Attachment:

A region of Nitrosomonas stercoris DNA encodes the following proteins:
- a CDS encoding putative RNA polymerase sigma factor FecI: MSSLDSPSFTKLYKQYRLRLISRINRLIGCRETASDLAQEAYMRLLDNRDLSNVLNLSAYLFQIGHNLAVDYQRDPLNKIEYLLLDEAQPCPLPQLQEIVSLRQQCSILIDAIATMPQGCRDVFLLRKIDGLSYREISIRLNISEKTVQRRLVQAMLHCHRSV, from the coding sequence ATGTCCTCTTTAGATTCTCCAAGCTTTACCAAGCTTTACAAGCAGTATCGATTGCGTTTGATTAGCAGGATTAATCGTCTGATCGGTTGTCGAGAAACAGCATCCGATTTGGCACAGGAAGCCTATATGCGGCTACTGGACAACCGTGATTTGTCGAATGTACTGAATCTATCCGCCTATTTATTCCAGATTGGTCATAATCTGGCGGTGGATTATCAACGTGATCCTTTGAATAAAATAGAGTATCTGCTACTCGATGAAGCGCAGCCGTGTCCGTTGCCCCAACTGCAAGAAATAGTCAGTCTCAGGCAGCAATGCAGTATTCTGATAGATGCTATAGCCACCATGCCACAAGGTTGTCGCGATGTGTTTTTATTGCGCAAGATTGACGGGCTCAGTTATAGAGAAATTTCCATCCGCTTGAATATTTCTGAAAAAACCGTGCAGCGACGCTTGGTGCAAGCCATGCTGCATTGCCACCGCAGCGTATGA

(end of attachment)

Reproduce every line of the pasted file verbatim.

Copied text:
A region of Nitrosomonas stercoris DNA encodes the following proteins:
- a CDS encoding putative RNA polymerase sigma factor FecI: MSSLDSPSFTKLYKQYRLRLISRINRLIGCRETASDLAQEAYMRLLDNRDLSNVLNLSAYLFQIGHNLAVDYQRDPLNKIEYLLLDEAQPCPLPQLQEIVSLRQQCSILIDAIATMPQGCRDVFLLRKIDGLSYREISIRLNISEKTVQRRLVQAMLHCHRSV, from the coding sequence ATGTCCTCTTTAGATTCTCCAAGCTTTACCAAGCTTTACAAGCAGTATCGATTGCGTTTGATTAGCAGGATTAATCGTCTGATCGGTTGTCGAGAAACAGCATCCGATTTGGCACAGGAAGCCTATATGCGGCTACTGGACAACCGTGATTTGTCGAATGTACTGAATCTATCCGCCTATTTATTCCAGATTGGTCATAATCTGGCGGTGGATTATCAACGTGATCCTTTGAATAAAATAGAGTATCTGCTACTCGATGAAGCGCAGCCGTGTCCGTTGCCCCAACTGCAAGAAATAGTCAGTCTCAGGCAGCAATGCAGTATTCTGATAGATGCTATAGCCACCATGCCACAAGGTTGTCGCGATGTGTTTTTATTGCGCAAGATTGACGGGCTCAGTTATAGAGAAATTTCCATCCGCTTGAATATTTCTGAAAAAACCGTGCAGCGACGCTTGGTGCAAGCCATGCTGCATTGCCACCGCAGCGTATGA